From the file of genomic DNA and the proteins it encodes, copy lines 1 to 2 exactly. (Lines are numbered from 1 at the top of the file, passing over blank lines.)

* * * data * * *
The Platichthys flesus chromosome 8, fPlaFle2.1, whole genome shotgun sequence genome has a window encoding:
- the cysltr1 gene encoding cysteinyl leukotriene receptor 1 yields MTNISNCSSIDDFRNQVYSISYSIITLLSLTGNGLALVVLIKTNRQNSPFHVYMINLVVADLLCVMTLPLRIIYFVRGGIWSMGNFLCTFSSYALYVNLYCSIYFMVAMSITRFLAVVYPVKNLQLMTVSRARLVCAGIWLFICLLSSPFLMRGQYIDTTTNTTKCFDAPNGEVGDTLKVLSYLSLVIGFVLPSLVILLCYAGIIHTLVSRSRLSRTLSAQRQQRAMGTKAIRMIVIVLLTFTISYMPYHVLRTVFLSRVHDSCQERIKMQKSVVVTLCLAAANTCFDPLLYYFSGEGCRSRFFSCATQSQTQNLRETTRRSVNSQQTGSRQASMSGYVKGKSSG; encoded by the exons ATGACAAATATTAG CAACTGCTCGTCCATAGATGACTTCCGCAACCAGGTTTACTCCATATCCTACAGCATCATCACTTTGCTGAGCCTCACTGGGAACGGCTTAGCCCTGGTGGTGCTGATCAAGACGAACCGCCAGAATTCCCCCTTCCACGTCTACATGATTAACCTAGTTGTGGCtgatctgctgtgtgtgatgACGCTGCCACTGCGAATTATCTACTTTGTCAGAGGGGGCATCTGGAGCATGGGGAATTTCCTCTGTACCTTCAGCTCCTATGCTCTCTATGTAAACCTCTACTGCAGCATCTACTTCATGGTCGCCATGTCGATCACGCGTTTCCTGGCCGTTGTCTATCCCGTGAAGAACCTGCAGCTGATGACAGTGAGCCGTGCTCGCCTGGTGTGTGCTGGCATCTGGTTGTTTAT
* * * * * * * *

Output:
The Platichthys flesus chromosome 8, fPlaFle2.1, whole genome shotgun sequence genome has a window encoding:
- the cysltr1 gene encoding cysteinyl leukotriene receptor 1 yields MTNISNCSSIDDFRNQVYSISYSIITLLSLTGNGLALVVLIKTNRQNSPFHVYMINLVVADLLCVMTLPLRIIYFVRGGIWSMGNFLCTFSSYALYVNLYCSIYFMVAMSITRFLAVVYPVKNLQLMTVSRARLVCAGIWLFICLLSSPFLMRGQYIDTTTNTTKCFDAPNGEVGDTLKVLSYLSLVIGFVLPSLVILLCYAGIIHTLVSRSRLSRTLSAQRQQRAMGTKAIRMIVIVLLTFTISYMPYHVLRTVFLSRVHDSCQERIKMQKSVVVTLCLAAANTCFDPLLYYFSGEGCRSRFFSCATQSQTQNLRETTRRSVNSQQTGSRQASMSGYVKGKSSG; encoded by the exons ATGACAAATATTAG CAACTGCTCGTCCATAGATGACTTCCGCAACCAGGTTTACTCCATATCCTACAGCATCATCACTTTGCTGAGCCTCACTGGGAACGGCTTAGCCCTGGTGGTGCTGATCAAGACGAACCGCCAGAATTCCCCCTTCCACGTCTACATGATTAACCTAGTTGTGGCtgatctgctgtgtgtgatgACGCTGCCACTGCGAATTATCTACTTTGTCAGAGGGGGCATCTGGAGCATGGGGAATTTCCTCTGTACCTTCAGCTCCTATGCTCTCTATGTAAACCTCTACTGCAGCATCTACTTCATGGTCGCCATGTCGATCACGCGTTTCCTGGCCGTTGTCTATCCCGTGAAGAACCTGCAGCTGATGACAGTGAGCCGTGCTCGCCTGGTGTGTGCTGGCATCTGGTTGTTTAT